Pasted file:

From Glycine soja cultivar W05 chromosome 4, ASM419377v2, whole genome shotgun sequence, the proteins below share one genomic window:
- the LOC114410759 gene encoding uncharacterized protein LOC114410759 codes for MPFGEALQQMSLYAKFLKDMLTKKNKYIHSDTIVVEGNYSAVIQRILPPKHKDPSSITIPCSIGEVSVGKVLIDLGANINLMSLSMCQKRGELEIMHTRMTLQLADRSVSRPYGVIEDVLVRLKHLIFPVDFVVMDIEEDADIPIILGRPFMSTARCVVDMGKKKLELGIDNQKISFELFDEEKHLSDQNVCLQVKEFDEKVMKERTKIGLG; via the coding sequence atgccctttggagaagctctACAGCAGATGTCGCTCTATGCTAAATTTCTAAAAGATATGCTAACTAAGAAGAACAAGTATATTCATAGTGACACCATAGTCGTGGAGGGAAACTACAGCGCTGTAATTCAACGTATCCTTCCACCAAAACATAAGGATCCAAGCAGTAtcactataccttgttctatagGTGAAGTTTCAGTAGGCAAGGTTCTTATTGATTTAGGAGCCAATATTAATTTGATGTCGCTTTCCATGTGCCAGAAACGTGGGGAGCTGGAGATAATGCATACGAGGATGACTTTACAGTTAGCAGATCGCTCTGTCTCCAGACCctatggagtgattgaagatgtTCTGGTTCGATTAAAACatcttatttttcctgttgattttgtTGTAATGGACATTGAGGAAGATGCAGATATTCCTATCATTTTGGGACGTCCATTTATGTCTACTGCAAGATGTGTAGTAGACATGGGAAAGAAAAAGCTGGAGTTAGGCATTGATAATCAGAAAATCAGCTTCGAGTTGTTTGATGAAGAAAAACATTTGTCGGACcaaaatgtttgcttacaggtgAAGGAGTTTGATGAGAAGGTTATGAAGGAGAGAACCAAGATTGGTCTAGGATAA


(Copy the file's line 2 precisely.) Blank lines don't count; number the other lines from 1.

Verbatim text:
- the LOC114410759 gene encoding uncharacterized protein LOC114410759 codes for MPFGEALQQMSLYAKFLKDMLTKKNKYIHSDTIVVEGNYSAVIQRILPPKHKDPSSITIPCSIGEVSVGKVLIDLGANINLMSLSMCQKRGELEIMHTRMTLQLADRSVSRPYGVIEDVLVRLKHLIFPVDFVVMDIEEDADIPIILGRPFMSTARCVVDMGKKKLELGIDNQKISFELFDEEKHLSDQNVCLQVKEFDEKVMKERTKIGLG; via the coding sequence atgccctttggagaagctctACAGCAGATGTCGCTCTATGCTAAATTTCTAAAAGATATGCTAACTAAGAAGAACAAGTATATTCATAGTGACACCATAGTCGTGGAGGGAAACTACAGCGCTGTAATTCAACGTATCCTTCCACCAAAACATAAGGATCCAAGCAGTAtcactataccttgttctatagGTGAAGTTTCAGTAGGCAAGGTTCTTATTGATTTAGGAGCCAATATTAATTTGATGTCGCTTTCCATGTGCCAGAAACGTGGGGAGCTGGAGATAATGCATACGAGGATGACTTTACAGTTAGCAGATCGCTCTGTCTCCAGACCctatggagtgattgaagatgtTCTGGTTCGATTAAAACatcttatttttcctgttgattttgtTGTAATGGACATTGAGGAAGATGCAGATATTCCTATCATTTTGGGACGTCCATTTATGTCTACTGCAAGATGTGTAGTAGACATGGGAAAGAAAAAGCTGGAGTTAGGCATTGATAATCAGAAAATCAGCTTCGAGTTGTTTGATGAAGAAAAACATTTGTCGGACcaaaatgtttgcttacaggtgAAGGAGTTTGATGAGAAGGTTATGAAGGAGAGAACCAAGATTGGTCTAGGATAA